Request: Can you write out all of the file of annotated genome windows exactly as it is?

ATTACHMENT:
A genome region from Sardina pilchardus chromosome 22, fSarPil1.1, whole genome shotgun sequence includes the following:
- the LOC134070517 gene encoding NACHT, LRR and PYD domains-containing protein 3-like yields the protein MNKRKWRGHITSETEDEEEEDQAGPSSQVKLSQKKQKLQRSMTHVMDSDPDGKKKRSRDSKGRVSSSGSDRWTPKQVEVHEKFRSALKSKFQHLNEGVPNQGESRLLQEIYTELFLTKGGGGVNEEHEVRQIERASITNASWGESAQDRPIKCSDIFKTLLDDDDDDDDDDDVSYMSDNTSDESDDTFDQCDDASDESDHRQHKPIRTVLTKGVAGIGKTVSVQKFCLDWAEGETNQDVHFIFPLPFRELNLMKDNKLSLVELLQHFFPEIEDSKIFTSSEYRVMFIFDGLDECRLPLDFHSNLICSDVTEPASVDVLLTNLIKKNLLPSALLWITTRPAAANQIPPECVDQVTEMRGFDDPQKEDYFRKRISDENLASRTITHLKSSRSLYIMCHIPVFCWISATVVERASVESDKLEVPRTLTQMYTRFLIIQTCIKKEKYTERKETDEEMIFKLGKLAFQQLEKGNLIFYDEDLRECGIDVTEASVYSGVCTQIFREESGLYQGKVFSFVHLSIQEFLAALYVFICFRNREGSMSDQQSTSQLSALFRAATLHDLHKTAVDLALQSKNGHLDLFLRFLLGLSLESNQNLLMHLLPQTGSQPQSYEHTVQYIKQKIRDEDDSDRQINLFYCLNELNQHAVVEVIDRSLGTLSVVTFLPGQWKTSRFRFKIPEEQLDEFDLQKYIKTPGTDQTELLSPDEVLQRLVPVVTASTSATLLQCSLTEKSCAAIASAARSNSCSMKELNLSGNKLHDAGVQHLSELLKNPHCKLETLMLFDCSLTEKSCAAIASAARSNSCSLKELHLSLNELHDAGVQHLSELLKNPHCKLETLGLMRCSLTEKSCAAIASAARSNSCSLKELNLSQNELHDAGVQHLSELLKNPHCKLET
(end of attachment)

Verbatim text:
A genome region from Sardina pilchardus chromosome 22, fSarPil1.1, whole genome shotgun sequence includes the following:
- the LOC134070517 gene encoding NACHT, LRR and PYD domains-containing protein 3-like yields the protein MNKRKWRGHITSETEDEEEEDQAGPSSQVKLSQKKQKLQRSMTHVMDSDPDGKKKRSRDSKGRVSSSGSDRWTPKQVEVHEKFRSALKSKFQHLNEGVPNQGESRLLQEIYTELFLTKGGGGVNEEHEVRQIERASITNASWGESAQDRPIKCSDIFKTLLDDDDDDDDDDDVSYMSDNTSDESDDTFDQCDDASDESDHRQHKPIRTVLTKGVAGIGKTVSVQKFCLDWAEGETNQDVHFIFPLPFRELNLMKDNKLSLVELLQHFFPEIEDSKIFTSSEYRVMFIFDGLDECRLPLDFHSNLICSDVTEPASVDVLLTNLIKKNLLPSALLWITTRPAAANQIPPECVDQVTEMRGFDDPQKEDYFRKRISDENLASRTITHLKSSRSLYIMCHIPVFCWISATVVERASVESDKLEVPRTLTQMYTRFLIIQTCIKKEKYTERKETDEEMIFKLGKLAFQQLEKGNLIFYDEDLRECGIDVTEASVYSGVCTQIFREESGLYQGKVFSFVHLSIQEFLAALYVFICFRNREGSMSDQQSTSQLSALFRAATLHDLHKTAVDLALQSKNGHLDLFLRFLLGLSLESNQNLLMHLLPQTGSQPQSYEHTVQYIKQKIRDEDDSDRQINLFYCLNELNQHAVVEVIDRSLGTLSVVTFLPGQWKTSRFRFKIPEEQLDEFDLQKYIKTPGTDQTELLSPDEVLQRLVPVVTASTSATLLQCSLTEKSCAAIASAARSNSCSMKELNLSGNKLHDAGVQHLSELLKNPHCKLETLMLFDCSLTEKSCAAIASAARSNSCSLKELHLSLNELHDAGVQHLSELLKNPHCKLETLGLMRCSLTEKSCAAIASAARSNSCSLKELNLSQNELHDAGVQHLSELLKNPHCKLET